Give Opera a Chance (It's Like World Peace, Only With More Wigs)
Opera isn't the most snooty artform. It often gets that bad press; but, having been for the first time properly recently (twice), I'm pretty certain it's not.
Not when you consider the sort of nonsense that can surround 'up-and-coming' artist shows: where the explanatory blurb is so confusing not only is it quite clear that they're trying to hide the inadequacy of the work behind a smoke-screen of spurious justification, but you can even find the unitended irony of the associated waffle more entertaining than any of the art on display. Meanwhile the free or cheap booze gives the illusion that this is somehow a cognoscenti occasion.
Or the gig by a great band where no-one dances - despite rolling sultry basslines and a beat you could cantilever Stonehenge with - because it's 'serious music' and needs to be 'appreciated' duly. This often stems from the act themselves: nodding away seriously, repressing themselves for the sake of looking cool, sending out that vibe.
Opera at least is honest about what it is. A big part of the fun is that you get dressed up yourself, and in turn you'll get to see a spectacular set, costumes, and, as often as not, a cast the size of a busy A&E ward (and that's entertainment). It's explicitly a treat, and there's no expectation that you go every night, or even particularly often.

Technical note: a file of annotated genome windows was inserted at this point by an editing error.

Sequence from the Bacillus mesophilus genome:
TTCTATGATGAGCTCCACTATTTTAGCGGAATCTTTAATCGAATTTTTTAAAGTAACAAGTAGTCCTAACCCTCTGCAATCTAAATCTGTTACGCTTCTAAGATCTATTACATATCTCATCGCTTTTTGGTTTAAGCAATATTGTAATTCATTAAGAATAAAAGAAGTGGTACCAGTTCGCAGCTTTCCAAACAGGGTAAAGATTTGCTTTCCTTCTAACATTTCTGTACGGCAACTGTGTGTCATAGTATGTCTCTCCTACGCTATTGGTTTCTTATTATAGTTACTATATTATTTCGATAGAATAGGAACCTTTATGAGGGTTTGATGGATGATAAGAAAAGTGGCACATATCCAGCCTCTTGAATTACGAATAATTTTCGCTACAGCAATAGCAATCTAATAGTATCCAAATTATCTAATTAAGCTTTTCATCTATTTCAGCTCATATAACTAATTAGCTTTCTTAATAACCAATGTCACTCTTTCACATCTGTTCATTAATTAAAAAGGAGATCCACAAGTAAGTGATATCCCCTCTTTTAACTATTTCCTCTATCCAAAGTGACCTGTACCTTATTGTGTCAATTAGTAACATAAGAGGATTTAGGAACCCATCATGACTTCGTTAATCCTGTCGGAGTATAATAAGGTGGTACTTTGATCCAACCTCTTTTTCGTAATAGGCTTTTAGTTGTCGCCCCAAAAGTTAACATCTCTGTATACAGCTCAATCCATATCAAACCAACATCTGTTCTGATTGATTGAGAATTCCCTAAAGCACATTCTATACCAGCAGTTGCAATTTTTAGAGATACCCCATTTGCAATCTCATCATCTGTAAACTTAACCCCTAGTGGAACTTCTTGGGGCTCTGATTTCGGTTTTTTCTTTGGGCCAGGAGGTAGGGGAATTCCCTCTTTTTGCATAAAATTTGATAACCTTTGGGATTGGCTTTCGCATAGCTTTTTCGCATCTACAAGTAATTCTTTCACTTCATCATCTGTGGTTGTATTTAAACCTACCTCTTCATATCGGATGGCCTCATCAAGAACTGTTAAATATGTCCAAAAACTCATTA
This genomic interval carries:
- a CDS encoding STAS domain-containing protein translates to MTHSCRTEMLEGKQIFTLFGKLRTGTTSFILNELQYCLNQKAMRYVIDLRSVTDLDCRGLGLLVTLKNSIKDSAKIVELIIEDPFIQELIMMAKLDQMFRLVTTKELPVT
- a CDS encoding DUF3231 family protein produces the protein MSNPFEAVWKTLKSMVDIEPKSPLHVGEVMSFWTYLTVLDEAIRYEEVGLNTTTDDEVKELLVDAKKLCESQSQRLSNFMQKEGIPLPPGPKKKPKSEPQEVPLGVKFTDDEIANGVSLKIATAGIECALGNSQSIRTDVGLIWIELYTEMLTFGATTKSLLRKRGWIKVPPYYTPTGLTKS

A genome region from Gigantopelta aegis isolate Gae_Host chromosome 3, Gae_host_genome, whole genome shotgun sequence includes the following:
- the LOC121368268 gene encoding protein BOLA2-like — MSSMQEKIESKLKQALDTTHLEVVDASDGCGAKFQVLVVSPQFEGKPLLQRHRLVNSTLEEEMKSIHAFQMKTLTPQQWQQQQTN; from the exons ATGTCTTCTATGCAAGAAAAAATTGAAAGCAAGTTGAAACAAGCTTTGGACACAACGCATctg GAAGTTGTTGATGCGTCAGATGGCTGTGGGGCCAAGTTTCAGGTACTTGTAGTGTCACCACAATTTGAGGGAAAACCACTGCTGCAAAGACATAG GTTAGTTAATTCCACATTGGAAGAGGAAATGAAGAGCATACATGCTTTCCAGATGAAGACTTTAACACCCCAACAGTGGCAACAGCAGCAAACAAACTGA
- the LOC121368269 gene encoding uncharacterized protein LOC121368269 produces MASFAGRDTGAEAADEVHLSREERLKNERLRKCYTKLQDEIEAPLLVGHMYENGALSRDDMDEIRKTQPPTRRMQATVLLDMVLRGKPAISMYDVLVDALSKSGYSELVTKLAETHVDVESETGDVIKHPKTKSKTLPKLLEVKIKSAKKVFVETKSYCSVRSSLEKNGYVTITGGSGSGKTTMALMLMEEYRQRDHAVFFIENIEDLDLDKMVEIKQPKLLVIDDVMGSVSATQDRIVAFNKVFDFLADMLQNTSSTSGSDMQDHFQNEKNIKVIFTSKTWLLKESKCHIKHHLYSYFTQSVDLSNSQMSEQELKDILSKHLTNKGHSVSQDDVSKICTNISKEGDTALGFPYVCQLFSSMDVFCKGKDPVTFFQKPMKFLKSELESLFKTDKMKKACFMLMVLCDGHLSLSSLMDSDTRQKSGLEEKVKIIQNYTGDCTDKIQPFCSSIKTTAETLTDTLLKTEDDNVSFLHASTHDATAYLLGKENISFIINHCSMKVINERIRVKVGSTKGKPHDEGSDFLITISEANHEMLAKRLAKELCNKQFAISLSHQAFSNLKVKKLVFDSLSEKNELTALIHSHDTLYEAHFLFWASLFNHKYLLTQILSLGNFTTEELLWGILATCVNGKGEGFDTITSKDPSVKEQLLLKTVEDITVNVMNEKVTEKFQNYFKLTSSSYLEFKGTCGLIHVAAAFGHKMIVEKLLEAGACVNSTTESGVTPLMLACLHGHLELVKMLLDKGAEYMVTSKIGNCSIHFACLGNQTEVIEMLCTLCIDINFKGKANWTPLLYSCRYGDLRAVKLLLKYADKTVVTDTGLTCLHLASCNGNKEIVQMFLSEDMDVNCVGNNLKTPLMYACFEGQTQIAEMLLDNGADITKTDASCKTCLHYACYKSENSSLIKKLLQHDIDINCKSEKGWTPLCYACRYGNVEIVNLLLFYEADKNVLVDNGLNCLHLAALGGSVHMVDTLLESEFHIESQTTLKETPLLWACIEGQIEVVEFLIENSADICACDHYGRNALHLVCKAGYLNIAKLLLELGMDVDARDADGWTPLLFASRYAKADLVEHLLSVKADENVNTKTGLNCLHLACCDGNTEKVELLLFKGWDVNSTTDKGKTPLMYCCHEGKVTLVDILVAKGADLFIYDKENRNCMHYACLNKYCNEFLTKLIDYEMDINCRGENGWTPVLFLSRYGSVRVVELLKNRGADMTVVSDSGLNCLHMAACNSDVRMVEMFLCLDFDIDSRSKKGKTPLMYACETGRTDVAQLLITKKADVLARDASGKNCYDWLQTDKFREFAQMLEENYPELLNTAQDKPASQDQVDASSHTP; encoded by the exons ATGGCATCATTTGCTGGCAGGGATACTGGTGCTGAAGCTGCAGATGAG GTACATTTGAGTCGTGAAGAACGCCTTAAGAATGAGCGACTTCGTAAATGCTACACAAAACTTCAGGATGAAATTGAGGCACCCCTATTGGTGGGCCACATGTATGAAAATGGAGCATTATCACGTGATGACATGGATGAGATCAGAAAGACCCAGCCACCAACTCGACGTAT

Given that Scottish opera are currently offering £10 tickets to those aged under 25, this is a very good time to give it a look. Their current shows, Cosi fan tutte and Manon, are both concerned with themes of romance, youth, and the irony of our self-destructive human drives - so there is plenty to take interest in within the stories. And, if the direction of both is occasionally a bit wooden, there is still plenty of formal beauty to enjoy in both: the music is consistently very powerful, and the tableau-like stage set-ups unlike anything else you're likely to stumble upon (the dramatic set-change at the end of Cosi fan tutte is particularly appropriate, spectacular, and well executed). Shows of both are taking place in Aberdeen and Edinburgh over the coming weeks, and Manon is still showing in Glasgow. Our preview of this latter is here, and listings for the shows' tours can be found here.
If you need an excuse, take your mum.